Folic acid is absorbed in the proximal part of the small intestine and stored in the liver and CSF. About 4-5 microgram is excreted daily in the urine. The mean dietary intake of folic acid is about 0.1-0.2 mg a day. Folic acid is present in food products such as liver, kidney, nuts, yeast, and green vegetables. It is reduced in the body to tetrahydrofolate, a coenzyme for many metabolic reactions including DNA synthesis and amino acid conversion. Folate deficiency can result in megaloblastic anemia. The recommended daily dose of folic acid to prevent megaloblastic acid in pregnancy is 0.2–0.5 mg/day. Folic acid supplementation is well tolerated, although gastrointestinal side effects may occur. Folic acid also plays an important role in the prevention of arteriosclerosis [5].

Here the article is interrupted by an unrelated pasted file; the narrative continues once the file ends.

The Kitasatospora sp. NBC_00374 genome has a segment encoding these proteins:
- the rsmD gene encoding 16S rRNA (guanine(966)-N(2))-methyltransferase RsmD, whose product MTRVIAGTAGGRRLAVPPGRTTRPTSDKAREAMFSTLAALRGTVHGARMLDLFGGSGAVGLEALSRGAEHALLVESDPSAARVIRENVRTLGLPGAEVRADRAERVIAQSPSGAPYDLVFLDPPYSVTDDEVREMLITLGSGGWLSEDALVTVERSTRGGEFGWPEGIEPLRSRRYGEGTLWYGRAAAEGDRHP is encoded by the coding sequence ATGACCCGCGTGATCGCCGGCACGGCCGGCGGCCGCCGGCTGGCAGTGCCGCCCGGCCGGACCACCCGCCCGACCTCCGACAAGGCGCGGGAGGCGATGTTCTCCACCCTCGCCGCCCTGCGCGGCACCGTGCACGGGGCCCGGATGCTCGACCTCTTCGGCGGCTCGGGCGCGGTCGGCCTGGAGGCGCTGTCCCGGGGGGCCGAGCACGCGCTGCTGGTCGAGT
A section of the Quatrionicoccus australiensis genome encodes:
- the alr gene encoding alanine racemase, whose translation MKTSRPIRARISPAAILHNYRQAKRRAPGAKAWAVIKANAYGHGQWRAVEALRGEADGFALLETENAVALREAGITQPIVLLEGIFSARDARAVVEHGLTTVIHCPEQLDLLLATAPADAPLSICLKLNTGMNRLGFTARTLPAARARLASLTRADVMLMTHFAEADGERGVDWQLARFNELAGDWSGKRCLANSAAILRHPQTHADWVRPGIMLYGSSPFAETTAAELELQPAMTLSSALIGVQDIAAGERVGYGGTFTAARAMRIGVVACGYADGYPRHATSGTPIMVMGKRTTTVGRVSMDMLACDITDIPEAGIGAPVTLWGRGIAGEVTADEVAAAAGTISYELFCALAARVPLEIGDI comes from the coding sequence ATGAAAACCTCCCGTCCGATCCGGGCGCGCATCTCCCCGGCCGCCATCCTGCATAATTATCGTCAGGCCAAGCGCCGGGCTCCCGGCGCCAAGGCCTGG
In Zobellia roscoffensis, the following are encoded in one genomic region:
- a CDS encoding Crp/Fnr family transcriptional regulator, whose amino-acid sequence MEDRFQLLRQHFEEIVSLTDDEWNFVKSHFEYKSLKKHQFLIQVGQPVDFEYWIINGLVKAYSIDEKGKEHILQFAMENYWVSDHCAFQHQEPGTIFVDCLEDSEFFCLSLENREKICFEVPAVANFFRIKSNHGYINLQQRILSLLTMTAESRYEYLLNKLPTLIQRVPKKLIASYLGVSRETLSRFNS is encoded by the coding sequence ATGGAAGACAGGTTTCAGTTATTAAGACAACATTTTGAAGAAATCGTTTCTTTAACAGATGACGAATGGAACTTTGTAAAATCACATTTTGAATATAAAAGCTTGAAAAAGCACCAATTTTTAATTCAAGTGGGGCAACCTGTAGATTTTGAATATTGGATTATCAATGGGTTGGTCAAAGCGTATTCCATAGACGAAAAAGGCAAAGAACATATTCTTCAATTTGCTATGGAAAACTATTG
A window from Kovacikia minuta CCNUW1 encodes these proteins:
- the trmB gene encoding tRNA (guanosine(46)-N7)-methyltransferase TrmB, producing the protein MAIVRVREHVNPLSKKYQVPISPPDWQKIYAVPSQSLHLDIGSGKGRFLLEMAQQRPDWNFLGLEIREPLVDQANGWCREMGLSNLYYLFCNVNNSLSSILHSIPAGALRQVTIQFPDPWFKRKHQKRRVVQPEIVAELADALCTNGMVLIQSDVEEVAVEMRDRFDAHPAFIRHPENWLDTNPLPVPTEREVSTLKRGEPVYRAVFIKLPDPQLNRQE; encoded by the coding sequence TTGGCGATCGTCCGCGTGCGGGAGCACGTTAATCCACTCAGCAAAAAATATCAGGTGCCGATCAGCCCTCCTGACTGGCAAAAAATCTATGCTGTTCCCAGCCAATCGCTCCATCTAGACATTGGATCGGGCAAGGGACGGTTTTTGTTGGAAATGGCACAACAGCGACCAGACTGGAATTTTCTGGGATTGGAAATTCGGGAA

The Israel Ministry of Heath recommends a daily intake of folic acid of 0.4 mg/day three months before conception and throughout the first trimester. Women who previously conceived an infant with NTD should take 0.4 mg/day of folic acid throughout fertility and 4-5 mg/day beginning one month before conception and throughout the first trimester [7].

In the present study we assessed the consumption of folic acid for the prevention of NTDs among Jewish and Muslim Bedouin women in southern Israel and analyzed possible correlations with the recommendations of family physicians and gynecologists.

The Jewish sector in Beer-Sheva is classified as low-middle class. The Bedouin sector in southern Israel is of a very low socioeconomic status, with many living in small stone houses, wooden or tin huts, or even tents. A considerable percentage of this population is supported by welfare and has only a few years of formal education [8].

2. Methods

2.1. Study Group